Rating: 3 / 5
War Is a Force That Gives Us Meaning has a title that confused me at first – generally speaking, ‘meaning’ has a positive connotation, and so I expected a pro-war account. Truth be told, it’s not one hundred percent clear what Hedges’ thoughts on war are in the end, and perhaps that’s the way it is meant to be: A confused mess, with lines of contradictory coherency in every chapter.
But a good 80 percent of the book is detailing the horrors of war, horrors that Chris Hedges encountered during his time as a wartime journalist – so we may believe him to be an addict of war, just as others are an addict of drugs. It is a comparison he himself makes several times in the book. Take a look at the end of the first chapter:
During a lull [in the gunfire] I dashed across an empty square and found shelter behind a house. My heart was racing. Adrenaline coursed through my bloodstream. I was safe. I made it back to the capital. And, like most war correspondents, I soon considered the experience a great cosmic joke. I drank away the fear and excitement in a seedy bar in downtown San Salvador. Most people after such an experience would learn to stay away. I was hooked.
A great example of the definitely journalistic slant of the writing style – punctual sentences, flowing vocabulary – although it doesn’t contain the many references to classic works of literature like Shakespeare and the Aeneid that the book should also be known for.
Hedges’ ideas on war are interesting, and in many places very insightful – I couldn’t help but think about Joseph Heller’s Catch-22 as he talked about the link between a wartime scenario and the ensuant rise in sexual perversion, both on the sides of the soldiers and their patriotic [like “meaning”, here that word does not have a positive connotation] citizens back at home.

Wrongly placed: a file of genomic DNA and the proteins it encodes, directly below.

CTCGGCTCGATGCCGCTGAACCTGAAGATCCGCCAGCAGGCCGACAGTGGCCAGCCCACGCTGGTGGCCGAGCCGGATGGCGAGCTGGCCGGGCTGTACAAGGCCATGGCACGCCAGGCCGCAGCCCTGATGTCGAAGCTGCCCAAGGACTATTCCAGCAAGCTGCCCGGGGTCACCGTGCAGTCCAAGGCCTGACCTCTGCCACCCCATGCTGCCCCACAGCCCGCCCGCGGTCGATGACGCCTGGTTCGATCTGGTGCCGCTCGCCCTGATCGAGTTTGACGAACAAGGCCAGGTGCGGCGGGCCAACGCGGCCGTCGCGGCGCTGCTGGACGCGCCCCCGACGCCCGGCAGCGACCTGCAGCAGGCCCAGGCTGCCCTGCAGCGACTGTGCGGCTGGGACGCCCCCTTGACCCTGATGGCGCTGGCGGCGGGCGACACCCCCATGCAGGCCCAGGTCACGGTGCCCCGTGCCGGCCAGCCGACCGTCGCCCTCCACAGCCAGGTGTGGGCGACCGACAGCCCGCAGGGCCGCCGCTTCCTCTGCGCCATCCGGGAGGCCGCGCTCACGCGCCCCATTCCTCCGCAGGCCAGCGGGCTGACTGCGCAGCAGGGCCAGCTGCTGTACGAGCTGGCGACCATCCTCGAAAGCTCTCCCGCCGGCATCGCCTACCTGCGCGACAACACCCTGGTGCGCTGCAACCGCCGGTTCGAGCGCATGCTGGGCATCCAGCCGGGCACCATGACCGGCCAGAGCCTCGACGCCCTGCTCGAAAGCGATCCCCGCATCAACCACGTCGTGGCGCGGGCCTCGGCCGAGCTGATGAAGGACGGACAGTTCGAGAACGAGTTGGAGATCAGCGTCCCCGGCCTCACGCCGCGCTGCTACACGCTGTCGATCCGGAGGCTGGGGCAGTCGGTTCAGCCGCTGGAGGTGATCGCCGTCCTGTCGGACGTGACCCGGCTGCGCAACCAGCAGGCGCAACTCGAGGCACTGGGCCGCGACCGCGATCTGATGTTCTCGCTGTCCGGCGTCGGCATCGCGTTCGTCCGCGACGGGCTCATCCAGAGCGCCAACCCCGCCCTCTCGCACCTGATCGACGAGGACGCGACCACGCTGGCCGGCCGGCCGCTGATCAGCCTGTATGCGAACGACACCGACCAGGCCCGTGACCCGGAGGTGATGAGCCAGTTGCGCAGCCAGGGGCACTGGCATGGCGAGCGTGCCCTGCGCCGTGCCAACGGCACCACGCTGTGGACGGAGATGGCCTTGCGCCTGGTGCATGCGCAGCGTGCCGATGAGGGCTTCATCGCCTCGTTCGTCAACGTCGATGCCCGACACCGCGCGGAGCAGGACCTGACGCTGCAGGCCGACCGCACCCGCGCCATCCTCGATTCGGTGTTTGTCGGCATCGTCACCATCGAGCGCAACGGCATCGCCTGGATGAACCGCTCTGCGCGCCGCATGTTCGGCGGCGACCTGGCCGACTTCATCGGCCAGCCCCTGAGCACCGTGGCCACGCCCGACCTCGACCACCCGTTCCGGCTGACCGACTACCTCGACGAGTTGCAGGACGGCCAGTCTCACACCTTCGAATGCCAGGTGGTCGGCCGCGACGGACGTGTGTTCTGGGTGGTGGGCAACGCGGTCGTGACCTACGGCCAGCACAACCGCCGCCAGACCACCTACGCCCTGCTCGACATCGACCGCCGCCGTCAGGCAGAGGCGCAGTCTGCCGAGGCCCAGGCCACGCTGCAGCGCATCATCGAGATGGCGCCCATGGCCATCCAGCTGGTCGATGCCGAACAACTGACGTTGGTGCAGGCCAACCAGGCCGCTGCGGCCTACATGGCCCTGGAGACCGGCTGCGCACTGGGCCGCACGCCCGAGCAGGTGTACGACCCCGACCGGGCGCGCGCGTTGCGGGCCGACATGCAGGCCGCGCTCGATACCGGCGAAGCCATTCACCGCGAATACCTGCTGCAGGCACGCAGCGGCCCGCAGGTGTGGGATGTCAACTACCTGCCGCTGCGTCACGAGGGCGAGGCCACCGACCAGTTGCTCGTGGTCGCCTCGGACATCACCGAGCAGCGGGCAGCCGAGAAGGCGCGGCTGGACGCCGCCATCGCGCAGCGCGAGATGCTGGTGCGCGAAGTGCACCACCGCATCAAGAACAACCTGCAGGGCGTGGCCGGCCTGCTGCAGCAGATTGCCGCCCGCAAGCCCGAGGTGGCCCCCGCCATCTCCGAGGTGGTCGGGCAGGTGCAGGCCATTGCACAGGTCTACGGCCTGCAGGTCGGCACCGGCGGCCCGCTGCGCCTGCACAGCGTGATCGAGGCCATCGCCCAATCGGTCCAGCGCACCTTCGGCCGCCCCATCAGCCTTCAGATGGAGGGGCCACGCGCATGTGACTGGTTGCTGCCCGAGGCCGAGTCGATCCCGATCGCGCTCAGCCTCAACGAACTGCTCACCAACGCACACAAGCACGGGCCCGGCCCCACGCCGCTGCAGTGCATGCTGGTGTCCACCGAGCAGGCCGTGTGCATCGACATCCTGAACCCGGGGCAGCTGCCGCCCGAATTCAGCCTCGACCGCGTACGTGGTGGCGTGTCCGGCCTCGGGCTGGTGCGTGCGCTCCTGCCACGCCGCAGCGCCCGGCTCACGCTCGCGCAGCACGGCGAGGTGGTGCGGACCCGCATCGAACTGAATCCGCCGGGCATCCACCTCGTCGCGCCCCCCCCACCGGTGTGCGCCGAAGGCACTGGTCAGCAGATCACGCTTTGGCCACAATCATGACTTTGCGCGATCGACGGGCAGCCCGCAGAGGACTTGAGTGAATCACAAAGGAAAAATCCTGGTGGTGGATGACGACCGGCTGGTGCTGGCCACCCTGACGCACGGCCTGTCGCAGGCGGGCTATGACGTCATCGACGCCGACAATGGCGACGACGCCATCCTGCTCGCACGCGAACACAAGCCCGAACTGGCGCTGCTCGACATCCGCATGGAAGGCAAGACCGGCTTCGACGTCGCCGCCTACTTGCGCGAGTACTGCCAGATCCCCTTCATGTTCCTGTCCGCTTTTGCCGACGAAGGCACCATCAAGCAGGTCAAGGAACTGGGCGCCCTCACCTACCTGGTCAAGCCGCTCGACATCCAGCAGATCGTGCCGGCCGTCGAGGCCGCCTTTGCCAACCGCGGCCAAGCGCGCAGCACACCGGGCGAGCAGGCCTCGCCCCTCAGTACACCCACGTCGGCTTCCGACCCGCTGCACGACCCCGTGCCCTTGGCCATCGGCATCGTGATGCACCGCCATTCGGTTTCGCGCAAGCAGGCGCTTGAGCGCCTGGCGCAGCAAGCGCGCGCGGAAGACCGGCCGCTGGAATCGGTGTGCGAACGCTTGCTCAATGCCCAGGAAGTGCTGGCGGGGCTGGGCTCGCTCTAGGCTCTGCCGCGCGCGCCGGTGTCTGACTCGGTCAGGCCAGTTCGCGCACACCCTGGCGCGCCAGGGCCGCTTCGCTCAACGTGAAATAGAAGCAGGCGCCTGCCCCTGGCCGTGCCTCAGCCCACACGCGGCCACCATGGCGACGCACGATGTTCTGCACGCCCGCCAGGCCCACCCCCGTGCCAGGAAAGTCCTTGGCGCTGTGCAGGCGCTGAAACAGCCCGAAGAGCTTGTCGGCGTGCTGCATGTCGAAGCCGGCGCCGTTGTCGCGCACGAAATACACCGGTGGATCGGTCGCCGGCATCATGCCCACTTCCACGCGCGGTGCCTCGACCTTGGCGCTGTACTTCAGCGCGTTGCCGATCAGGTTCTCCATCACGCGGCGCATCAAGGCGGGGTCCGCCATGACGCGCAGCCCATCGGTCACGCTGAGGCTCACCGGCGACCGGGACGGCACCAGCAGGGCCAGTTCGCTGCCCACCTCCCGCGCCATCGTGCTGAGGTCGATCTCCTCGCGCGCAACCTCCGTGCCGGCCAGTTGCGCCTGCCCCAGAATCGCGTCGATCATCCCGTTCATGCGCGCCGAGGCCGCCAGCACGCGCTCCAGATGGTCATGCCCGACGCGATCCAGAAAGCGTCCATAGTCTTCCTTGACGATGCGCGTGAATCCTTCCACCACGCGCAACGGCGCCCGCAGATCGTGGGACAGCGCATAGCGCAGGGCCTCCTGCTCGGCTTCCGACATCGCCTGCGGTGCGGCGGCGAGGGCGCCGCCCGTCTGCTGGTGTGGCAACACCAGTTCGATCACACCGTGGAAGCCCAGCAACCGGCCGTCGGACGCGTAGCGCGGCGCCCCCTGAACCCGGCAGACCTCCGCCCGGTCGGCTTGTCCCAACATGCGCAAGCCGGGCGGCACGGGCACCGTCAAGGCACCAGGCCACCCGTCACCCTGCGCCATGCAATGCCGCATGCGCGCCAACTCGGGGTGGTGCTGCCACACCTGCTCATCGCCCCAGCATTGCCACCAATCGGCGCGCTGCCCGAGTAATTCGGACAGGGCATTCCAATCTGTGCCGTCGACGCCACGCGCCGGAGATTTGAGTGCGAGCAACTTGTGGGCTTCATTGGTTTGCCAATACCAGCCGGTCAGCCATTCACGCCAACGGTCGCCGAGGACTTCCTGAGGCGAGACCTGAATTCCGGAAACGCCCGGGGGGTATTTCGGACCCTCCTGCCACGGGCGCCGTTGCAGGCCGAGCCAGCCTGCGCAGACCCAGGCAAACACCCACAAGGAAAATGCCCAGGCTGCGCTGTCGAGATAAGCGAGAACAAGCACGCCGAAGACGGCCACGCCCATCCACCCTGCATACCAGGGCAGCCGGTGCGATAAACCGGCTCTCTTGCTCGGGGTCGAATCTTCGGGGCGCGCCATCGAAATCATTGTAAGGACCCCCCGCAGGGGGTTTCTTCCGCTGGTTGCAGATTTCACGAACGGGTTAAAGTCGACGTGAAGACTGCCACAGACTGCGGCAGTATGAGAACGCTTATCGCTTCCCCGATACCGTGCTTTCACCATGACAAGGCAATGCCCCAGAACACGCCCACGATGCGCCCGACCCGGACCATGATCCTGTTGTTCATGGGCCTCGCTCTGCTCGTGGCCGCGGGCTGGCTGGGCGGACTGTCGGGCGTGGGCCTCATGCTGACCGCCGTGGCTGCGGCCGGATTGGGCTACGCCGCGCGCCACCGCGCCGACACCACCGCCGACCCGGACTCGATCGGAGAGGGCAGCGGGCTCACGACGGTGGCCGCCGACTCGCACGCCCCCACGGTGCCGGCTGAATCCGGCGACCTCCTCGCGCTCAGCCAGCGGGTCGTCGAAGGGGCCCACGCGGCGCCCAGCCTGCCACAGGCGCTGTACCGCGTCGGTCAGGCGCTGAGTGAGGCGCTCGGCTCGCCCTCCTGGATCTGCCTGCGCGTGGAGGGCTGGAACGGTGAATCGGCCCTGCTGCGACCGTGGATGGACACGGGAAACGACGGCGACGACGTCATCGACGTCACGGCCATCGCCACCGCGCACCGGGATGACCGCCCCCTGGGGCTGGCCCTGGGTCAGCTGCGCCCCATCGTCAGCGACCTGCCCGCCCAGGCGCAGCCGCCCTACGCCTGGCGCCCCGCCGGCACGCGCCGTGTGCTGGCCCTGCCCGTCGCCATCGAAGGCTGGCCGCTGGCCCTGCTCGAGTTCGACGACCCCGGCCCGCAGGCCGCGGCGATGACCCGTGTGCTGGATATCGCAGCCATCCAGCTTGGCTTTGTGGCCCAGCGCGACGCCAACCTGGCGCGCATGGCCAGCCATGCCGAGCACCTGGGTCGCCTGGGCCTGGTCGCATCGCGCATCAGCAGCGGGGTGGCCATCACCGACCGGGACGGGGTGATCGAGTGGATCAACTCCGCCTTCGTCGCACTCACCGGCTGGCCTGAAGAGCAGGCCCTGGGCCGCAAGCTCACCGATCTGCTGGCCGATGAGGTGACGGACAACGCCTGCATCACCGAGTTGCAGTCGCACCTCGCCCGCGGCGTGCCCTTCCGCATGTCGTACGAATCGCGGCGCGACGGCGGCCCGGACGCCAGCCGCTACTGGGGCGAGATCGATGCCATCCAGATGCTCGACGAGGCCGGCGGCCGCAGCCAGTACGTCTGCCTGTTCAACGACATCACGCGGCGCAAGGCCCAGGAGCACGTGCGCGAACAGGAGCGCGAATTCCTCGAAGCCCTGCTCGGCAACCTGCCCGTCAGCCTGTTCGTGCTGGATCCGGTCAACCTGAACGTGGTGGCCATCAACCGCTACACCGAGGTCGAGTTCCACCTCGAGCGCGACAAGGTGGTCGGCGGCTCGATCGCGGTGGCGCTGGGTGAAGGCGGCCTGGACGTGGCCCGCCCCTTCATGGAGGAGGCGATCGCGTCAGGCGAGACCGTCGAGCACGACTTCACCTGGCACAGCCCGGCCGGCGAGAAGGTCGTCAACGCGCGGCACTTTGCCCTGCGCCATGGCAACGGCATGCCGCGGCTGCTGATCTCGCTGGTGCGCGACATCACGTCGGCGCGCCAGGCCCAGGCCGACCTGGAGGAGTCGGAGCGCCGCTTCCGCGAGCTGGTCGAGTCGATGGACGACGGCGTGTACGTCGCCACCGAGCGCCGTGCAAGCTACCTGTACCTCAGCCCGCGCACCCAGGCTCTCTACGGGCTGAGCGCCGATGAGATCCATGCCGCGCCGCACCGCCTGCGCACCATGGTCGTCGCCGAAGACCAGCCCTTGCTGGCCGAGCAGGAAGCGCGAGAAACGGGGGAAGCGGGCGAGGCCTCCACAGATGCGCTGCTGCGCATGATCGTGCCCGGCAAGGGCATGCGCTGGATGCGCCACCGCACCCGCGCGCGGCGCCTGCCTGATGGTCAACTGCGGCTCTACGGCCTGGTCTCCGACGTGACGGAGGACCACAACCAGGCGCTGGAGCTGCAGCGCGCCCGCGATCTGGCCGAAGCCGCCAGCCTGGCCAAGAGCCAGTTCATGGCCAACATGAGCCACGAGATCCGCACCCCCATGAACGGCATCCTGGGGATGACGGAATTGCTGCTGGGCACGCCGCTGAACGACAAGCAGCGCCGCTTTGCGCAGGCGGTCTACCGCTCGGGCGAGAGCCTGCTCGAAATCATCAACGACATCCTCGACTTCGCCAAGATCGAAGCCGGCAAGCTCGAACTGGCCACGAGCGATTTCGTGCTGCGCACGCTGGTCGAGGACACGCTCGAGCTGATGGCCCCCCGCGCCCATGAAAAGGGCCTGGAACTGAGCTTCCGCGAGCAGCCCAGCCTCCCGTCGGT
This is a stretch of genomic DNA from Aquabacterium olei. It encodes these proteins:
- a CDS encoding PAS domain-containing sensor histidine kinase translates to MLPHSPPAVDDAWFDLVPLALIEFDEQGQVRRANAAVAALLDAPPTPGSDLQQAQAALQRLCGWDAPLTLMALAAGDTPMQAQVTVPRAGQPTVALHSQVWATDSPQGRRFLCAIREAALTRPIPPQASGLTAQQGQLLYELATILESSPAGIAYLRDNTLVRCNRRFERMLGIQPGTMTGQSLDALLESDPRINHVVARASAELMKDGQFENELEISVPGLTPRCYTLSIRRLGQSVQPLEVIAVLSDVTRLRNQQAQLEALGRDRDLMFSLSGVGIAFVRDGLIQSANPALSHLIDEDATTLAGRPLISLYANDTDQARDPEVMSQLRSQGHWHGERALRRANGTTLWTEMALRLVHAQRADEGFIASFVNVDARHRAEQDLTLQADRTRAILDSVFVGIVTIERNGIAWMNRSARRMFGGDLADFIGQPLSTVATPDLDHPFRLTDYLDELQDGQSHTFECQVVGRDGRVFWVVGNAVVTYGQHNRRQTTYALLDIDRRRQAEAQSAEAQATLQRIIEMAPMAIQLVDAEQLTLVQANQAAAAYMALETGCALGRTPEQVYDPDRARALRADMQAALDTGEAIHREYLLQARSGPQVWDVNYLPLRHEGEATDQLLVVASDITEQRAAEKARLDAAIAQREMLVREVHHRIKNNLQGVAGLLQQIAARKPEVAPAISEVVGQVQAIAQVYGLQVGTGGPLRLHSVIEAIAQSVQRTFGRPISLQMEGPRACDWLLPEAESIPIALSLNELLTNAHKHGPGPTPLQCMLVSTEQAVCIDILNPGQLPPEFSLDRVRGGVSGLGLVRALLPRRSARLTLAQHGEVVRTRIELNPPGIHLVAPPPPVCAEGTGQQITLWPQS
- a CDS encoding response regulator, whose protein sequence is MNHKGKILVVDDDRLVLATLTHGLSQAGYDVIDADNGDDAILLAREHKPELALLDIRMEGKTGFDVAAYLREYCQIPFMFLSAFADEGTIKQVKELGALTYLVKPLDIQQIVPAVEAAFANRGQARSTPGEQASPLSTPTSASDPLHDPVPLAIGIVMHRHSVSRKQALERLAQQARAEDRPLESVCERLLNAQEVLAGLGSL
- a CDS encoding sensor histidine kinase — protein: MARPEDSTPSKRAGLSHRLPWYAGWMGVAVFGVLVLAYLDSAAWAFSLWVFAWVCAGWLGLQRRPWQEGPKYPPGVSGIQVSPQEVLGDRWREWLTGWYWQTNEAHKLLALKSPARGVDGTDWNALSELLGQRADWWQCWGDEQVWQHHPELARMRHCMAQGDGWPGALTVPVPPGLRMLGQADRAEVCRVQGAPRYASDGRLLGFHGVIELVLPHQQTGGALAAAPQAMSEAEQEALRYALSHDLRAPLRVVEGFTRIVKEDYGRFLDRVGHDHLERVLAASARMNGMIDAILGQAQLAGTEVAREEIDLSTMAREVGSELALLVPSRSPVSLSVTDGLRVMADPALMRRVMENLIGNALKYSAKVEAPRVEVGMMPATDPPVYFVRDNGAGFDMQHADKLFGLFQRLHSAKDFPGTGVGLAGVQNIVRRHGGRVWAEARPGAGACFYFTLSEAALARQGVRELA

The thing that keeps me from rating this book higher, however, is that the structuring is horrendous – maybe there’s some underlying pattern I’m not seeing here, but the book reads like a halting mess of personal recounts of torture and death, philosophical meanderings, and the occasional one-on-one verbal confrontations that reveal Hedges’ pedigree as a journalist, but impress less in the form of a book.
There is also the question of background knowledge on the events being talked about – for a national bestseller, Chris Hedges sure didn’t spend much time explaining the military and political fiascos he found himself in, and I doubt the layman has enough knowledge of the various genocides that took place in the Eastern European countries to fit everything into a solid historical framework without doing outside research. (It is now on my list to do that outside research later, of course.)
All in all: Great ideas, great content, and a strong, mostly anti-war message, but it relies on the reader knowing a lot about the history of international conflicts in the latter half of the twentieth century, and the structure is tangled to say the least. If you want to get the most out of this book, do some research on Israel and the Balkans first.